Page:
If you’re not familiar with the term microwork, you’re not alone. You’re likely familiar with the notion of the gig economy. Think of microwork as the hidden, service-based, and most precarious work of the gig economy.
From his life experiences, Dhairya Dand has distilled some lessons about disruption. I think he offers the ingredients for a positive disruption and innovation mindset.
I think we can learn from his approach in the immigrant and refugee-serving sector.
I’m excited. Are you excited? If you’re interested in staying up to date about the latest research about newcomers, you should be. I recently discovered that IRCC has an email list where you can get up to date research information directly from the IRCC Knowledge Management – Research and Evaluation department. Apparently this list has Read more about IRCC’s Research at a Glance – OMG, OMG, you have to subscribe[…]
If you’ve been in the sector, you’ve heard stats thrown around about how only about 40% of newcomers actually access settlement services. I’ve compiled a summary of some research where those numbers come up. You can download a bunch of reports with more detailed information. This isn’t meant to be the definitive list, just useful reports I’ve found on the topic.
These appeared in my YouTube subscriptions, I hadn’t heard about them previously. They appear to be part of OCASI’s project: Initiative to End Gender-Based Violence in Immigrant and Refugee Communities. The recordings look interesting, and worth a dive in. You can treat them like a mini course. Maybe watch them together for a lunch and Read more about Ending gender-based violence – a series of webinar recordings[…]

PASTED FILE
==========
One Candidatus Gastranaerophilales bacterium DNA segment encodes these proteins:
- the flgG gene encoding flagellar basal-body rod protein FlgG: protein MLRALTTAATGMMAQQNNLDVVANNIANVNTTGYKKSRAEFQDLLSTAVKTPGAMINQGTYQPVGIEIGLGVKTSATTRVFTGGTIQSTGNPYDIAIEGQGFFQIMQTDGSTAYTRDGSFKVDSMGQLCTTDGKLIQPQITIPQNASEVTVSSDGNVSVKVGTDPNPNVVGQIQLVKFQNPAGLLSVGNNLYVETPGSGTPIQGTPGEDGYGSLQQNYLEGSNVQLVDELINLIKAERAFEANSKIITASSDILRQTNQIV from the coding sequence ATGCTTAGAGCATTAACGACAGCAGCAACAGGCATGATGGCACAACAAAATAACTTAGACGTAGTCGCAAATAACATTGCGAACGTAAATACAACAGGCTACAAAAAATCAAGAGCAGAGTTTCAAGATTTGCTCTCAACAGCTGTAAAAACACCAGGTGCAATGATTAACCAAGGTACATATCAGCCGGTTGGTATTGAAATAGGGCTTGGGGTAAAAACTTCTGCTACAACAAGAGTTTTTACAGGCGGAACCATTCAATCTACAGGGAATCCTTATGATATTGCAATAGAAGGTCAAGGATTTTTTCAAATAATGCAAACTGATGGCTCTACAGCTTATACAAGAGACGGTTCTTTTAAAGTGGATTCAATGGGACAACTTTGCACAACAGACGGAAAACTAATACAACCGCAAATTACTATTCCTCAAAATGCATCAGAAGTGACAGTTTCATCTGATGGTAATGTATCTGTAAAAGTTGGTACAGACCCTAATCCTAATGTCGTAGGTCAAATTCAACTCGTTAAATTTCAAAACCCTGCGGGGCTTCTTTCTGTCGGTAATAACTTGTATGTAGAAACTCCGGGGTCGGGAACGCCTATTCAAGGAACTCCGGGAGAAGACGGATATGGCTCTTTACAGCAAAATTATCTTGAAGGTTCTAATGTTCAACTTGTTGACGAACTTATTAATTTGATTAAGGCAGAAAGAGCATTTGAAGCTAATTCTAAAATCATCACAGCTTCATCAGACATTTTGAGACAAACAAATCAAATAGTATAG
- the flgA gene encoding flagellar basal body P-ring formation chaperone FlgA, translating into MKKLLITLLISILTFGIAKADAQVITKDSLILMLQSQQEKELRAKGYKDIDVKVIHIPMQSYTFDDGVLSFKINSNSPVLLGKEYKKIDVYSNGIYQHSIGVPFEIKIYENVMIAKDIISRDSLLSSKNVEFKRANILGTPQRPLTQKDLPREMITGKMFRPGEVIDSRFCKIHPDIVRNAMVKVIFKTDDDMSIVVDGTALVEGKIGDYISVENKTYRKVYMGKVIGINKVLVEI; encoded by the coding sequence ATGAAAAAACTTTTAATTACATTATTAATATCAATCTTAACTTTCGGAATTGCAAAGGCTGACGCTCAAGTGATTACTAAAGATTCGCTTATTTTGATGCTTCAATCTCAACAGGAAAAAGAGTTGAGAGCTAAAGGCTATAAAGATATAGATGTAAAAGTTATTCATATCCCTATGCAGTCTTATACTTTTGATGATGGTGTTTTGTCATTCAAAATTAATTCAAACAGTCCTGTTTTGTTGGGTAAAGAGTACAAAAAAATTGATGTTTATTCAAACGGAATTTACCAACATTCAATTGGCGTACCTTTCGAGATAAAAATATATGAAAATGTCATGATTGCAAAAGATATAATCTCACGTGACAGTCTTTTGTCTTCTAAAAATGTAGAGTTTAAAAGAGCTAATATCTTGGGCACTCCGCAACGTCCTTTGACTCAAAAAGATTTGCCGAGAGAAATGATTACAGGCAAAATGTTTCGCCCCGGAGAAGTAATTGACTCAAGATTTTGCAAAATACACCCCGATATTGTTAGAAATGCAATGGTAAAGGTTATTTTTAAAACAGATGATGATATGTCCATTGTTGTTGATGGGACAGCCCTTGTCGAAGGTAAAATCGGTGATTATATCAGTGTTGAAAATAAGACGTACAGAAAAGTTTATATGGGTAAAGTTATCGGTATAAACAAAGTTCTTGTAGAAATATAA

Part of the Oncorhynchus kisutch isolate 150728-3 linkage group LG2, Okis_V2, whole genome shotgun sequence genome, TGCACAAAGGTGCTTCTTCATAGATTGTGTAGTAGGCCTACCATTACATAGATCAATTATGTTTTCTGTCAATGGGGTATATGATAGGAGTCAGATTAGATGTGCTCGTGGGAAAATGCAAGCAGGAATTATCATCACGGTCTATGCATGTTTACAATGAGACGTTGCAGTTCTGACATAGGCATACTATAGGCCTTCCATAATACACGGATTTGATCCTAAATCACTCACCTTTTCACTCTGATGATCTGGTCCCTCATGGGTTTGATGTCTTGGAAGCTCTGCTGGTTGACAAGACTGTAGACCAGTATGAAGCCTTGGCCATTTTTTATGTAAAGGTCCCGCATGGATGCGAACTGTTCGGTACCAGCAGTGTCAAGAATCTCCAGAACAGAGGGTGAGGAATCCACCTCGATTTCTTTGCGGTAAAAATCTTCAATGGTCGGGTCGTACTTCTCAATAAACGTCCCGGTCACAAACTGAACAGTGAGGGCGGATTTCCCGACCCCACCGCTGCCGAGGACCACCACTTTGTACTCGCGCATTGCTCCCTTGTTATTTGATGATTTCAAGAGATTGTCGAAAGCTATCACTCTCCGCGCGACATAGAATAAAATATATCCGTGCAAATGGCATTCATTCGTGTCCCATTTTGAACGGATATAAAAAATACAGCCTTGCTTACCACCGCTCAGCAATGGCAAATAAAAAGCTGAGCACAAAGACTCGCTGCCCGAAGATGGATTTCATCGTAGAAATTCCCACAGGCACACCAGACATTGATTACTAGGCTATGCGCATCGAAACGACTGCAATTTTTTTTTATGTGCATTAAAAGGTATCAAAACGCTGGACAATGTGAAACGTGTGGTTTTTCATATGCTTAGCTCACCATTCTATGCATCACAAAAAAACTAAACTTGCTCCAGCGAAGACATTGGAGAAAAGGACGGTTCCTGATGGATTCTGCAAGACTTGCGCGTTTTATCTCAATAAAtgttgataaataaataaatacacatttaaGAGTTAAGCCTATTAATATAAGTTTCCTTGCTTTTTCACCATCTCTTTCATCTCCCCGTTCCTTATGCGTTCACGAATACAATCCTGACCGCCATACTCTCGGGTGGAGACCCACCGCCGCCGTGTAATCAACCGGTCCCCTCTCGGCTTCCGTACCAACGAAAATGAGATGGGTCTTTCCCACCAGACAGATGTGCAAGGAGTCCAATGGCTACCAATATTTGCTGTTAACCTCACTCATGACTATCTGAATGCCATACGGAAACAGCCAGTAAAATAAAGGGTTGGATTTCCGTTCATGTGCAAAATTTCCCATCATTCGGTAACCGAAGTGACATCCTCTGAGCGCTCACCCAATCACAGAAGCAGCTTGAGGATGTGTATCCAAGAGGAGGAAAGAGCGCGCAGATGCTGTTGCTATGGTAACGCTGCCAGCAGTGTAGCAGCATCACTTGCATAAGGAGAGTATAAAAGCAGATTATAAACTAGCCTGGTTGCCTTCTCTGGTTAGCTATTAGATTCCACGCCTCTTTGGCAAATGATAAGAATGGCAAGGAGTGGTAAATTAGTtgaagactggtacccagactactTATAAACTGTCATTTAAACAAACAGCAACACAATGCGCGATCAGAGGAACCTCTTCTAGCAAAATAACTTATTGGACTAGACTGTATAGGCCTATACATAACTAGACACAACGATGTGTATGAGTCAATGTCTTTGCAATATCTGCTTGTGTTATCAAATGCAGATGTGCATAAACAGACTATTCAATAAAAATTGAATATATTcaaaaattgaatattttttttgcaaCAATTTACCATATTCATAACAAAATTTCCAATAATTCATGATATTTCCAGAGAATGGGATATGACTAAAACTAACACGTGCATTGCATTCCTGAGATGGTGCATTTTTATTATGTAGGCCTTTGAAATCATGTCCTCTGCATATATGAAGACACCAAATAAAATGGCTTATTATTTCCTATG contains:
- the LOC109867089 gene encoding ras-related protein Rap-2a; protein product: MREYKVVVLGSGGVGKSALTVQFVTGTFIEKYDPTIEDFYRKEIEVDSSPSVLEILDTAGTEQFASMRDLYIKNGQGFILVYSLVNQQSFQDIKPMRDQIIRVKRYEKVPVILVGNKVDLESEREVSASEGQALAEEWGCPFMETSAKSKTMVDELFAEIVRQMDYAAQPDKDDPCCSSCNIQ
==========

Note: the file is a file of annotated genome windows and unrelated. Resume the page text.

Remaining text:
One thing that I’m learning about the future, from futurists, is that it’s not something we can predict. But it’s something we can work toward. Learn more from Amy Webb and the Future Today Institute.
On March 14th, the Centre of Excellence for Research on Immigration and Settlement (CERIS) hosted a public event with a panel to take stock of our progress in the immigrant and refugee-serving sector.
Welcome to the second edition of WTF (What’s the Future) of Settlement Work, where we explore all the connections!
Pathways to Prosperity Canada recently launched an IRCC-funded project “to design, implement, and evaluate a process for identifying and sharing promising practices in settlement and integration with an empirical basis for their effectiveness. Over a two-year period, P2P will produce 25 videos and accompanying briefs on promising practices in the immigrant settlement and integration sector, targeting a range of service areas and client groups.”
I’ve started an e-newsletter! Welcome to WTF (What’s the Future) of Settlement Work!